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Light-emitting diode

A light-emitting diode (LED) is a semiconductor light source that emits light when an electric current flows through it. When a current passes through the diode, which is formed of two different semiconductor materials, electrons are able to recombine with electron holes, releasing energy in the form of photons. This effect is called electroluminescence. The color of the light is determined by the energy required for electrons to cross the band gap of the semiconductor. White light is obtained by using multiple semiconductors or a layer of light-emitting phosphor on the semiconductor device. The earliest practical LEDs, which appeared in 1962, emitted low-intensity infrared and red light. Modern LEDs are available with high output in a range of visible, ultraviolet, and infrared wavelengths.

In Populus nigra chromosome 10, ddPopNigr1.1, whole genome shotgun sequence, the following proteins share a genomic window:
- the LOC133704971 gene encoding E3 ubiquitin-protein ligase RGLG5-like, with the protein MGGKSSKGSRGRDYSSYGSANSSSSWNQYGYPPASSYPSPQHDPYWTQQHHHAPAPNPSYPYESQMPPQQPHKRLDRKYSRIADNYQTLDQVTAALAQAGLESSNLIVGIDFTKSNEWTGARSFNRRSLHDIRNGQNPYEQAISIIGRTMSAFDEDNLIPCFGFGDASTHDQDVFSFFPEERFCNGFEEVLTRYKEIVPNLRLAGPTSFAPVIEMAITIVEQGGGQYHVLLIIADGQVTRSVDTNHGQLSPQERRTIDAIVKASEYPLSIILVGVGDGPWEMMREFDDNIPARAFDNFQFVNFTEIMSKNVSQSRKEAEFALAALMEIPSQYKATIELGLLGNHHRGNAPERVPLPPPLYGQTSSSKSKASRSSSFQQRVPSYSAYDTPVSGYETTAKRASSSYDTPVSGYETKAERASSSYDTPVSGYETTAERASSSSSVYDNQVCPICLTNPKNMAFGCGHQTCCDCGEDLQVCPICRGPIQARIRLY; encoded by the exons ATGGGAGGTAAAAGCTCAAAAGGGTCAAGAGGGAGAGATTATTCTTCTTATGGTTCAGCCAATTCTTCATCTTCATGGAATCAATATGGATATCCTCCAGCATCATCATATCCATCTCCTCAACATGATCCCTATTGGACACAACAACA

This picture shows three different views of an 11×44 LED matrix lapel name tag display. The top image is of a little over half of the display, the center image is a close-up of the LEDs in ambient light, and the bottom image is the LEDs in their own red light.

Photograph: Janke

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